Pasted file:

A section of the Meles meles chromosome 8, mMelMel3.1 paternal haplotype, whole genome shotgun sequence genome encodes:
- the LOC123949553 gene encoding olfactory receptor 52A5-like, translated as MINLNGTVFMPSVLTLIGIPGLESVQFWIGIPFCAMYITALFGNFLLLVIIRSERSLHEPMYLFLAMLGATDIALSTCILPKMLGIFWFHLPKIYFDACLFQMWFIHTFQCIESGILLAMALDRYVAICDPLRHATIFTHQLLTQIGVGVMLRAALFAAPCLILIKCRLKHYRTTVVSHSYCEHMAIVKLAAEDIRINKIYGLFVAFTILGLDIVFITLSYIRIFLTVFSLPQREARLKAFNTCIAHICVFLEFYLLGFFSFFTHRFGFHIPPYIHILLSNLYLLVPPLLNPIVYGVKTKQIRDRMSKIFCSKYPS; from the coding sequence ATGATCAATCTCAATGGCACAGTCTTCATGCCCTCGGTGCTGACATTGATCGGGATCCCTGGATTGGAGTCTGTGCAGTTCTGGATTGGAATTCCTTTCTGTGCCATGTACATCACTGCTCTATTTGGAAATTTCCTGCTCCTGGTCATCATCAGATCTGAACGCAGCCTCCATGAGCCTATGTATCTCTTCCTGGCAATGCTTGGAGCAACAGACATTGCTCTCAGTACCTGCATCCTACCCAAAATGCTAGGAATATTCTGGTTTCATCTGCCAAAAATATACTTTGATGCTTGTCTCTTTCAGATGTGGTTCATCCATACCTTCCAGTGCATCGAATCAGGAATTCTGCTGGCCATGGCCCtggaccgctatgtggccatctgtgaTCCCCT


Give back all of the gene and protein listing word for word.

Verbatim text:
A section of the Meles meles chromosome 8, mMelMel3.1 paternal haplotype, whole genome shotgun sequence genome encodes:
- the LOC123949553 gene encoding olfactory receptor 52A5-like, translated as MINLNGTVFMPSVLTLIGIPGLESVQFWIGIPFCAMYITALFGNFLLLVIIRSERSLHEPMYLFLAMLGATDIALSTCILPKMLGIFWFHLPKIYFDACLFQMWFIHTFQCIESGILLAMALDRYVAICDPLRHATIFTHQLLTQIGVGVMLRAALFAAPCLILIKCRLKHYRTTVVSHSYCEHMAIVKLAAEDIRINKIYGLFVAFTILGLDIVFITLSYIRIFLTVFSLPQREARLKAFNTCIAHICVFLEFYLLGFFSFFTHRFGFHIPPYIHILLSNLYLLVPPLLNPIVYGVKTKQIRDRMSKIFCSKYPS; from the coding sequence ATGATCAATCTCAATGGCACAGTCTTCATGCCCTCGGTGCTGACATTGATCGGGATCCCTGGATTGGAGTCTGTGCAGTTCTGGATTGGAATTCCTTTCTGTGCCATGTACATCACTGCTCTATTTGGAAATTTCCTGCTCCTGGTCATCATCAGATCTGAACGCAGCCTCCATGAGCCTATGTATCTCTTCCTGGCAATGCTTGGAGCAACAGACATTGCTCTCAGTACCTGCATCCTACCCAAAATGCTAGGAATATTCTGGTTTCATCTGCCAAAAATATACTTTGATGCTTGTCTCTTTCAGATGTGGTTCATCCATACCTTCCAGTGCATCGAATCAGGAATTCTGCTGGCCATGGCCCtggaccgctatgtggccatctgtgaTCCCCT